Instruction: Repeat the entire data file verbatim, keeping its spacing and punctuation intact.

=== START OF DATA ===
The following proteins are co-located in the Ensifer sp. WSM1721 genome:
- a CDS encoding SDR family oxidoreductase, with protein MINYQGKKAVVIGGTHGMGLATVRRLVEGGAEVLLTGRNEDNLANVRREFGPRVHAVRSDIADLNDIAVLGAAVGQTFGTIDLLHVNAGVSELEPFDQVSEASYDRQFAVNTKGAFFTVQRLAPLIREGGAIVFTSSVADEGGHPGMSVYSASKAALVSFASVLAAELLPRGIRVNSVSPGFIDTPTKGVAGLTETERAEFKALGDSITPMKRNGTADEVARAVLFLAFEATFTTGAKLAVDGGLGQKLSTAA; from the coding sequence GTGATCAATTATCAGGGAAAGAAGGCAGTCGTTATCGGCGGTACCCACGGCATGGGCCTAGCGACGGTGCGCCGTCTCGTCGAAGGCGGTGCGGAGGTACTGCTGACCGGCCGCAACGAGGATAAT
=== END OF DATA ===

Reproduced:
The following proteins are co-located in the Ensifer sp. WSM1721 genome:
- a CDS encoding SDR family oxidoreductase, with protein MINYQGKKAVVIGGTHGMGLATVRRLVEGGAEVLLTGRNEDNLANVRREFGPRVHAVRSDIADLNDIAVLGAAVGQTFGTIDLLHVNAGVSELEPFDQVSEASYDRQFAVNTKGAFFTVQRLAPLIREGGAIVFTSSVADEGGHPGMSVYSASKAALVSFASVLAAELLPRGIRVNSVSPGFIDTPTKGVAGLTETERAEFKALGDSITPMKRNGTADEVARAVLFLAFEATFTTGAKLAVDGGLGQKLSTAA; from the coding sequence GTGATCAATTATCAGGGAAAGAAGGCAGTCGTTATCGGCGGTACCCACGGCATGGGCCTAGCGACGGTGCGCCGTCTCGTCGAAGGCGGTGCGGAGGTACTGCTGACCGGCCGCAACGAGGATAAT